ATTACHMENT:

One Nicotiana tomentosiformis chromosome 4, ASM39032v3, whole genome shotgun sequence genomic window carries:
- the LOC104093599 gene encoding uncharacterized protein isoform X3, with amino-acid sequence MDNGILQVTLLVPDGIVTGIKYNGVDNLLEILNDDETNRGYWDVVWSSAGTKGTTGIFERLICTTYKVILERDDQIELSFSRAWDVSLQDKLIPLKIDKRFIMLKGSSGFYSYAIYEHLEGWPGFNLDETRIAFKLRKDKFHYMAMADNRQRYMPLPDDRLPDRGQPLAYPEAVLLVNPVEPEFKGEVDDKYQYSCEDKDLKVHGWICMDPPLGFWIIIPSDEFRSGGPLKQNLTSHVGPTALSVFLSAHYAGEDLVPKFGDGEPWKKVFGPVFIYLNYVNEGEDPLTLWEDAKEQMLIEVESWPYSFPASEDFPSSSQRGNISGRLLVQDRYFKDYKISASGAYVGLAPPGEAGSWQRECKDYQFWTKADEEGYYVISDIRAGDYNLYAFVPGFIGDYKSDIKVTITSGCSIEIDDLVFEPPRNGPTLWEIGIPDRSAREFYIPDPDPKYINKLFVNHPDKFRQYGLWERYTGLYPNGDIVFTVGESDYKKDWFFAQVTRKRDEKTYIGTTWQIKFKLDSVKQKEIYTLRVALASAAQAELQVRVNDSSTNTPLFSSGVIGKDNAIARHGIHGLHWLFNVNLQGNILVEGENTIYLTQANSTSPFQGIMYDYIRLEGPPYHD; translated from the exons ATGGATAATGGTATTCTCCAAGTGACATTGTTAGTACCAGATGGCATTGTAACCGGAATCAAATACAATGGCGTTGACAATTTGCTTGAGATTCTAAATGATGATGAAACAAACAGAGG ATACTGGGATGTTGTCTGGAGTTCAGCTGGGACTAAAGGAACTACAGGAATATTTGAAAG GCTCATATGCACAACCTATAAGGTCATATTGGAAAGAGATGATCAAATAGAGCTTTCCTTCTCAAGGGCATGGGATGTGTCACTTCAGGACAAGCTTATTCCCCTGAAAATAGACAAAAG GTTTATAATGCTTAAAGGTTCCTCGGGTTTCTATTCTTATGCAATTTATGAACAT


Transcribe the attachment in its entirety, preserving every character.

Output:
One Nicotiana tomentosiformis chromosome 4, ASM39032v3, whole genome shotgun sequence genomic window carries:
- the LOC104093599 gene encoding uncharacterized protein isoform X3, with amino-acid sequence MDNGILQVTLLVPDGIVTGIKYNGVDNLLEILNDDETNRGYWDVVWSSAGTKGTTGIFERLICTTYKVILERDDQIELSFSRAWDVSLQDKLIPLKIDKRFIMLKGSSGFYSYAIYEHLEGWPGFNLDETRIAFKLRKDKFHYMAMADNRQRYMPLPDDRLPDRGQPLAYPEAVLLVNPVEPEFKGEVDDKYQYSCEDKDLKVHGWICMDPPLGFWIIIPSDEFRSGGPLKQNLTSHVGPTALSVFLSAHYAGEDLVPKFGDGEPWKKVFGPVFIYLNYVNEGEDPLTLWEDAKEQMLIEVESWPYSFPASEDFPSSSQRGNISGRLLVQDRYFKDYKISASGAYVGLAPPGEAGSWQRECKDYQFWTKADEEGYYVISDIRAGDYNLYAFVPGFIGDYKSDIKVTITSGCSIEIDDLVFEPPRNGPTLWEIGIPDRSAREFYIPDPDPKYINKLFVNHPDKFRQYGLWERYTGLYPNGDIVFTVGESDYKKDWFFAQVTRKRDEKTYIGTTWQIKFKLDSVKQKEIYTLRVALASAAQAELQVRVNDSSTNTPLFSSGVIGKDNAIARHGIHGLHWLFNVNLQGNILVEGENTIYLTQANSTSPFQGIMYDYIRLEGPPYHD; translated from the exons ATGGATAATGGTATTCTCCAAGTGACATTGTTAGTACCAGATGGCATTGTAACCGGAATCAAATACAATGGCGTTGACAATTTGCTTGAGATTCTAAATGATGATGAAACAAACAGAGG ATACTGGGATGTTGTCTGGAGTTCAGCTGGGACTAAAGGAACTACAGGAATATTTGAAAG GCTCATATGCACAACCTATAAGGTCATATTGGAAAGAGATGATCAAATAGAGCTTTCCTTCTCAAGGGCATGGGATGTGTCACTTCAGGACAAGCTTATTCCCCTGAAAATAGACAAAAG GTTTATAATGCTTAAAGGTTCCTCGGGTTTCTATTCTTATGCAATTTATGAACAT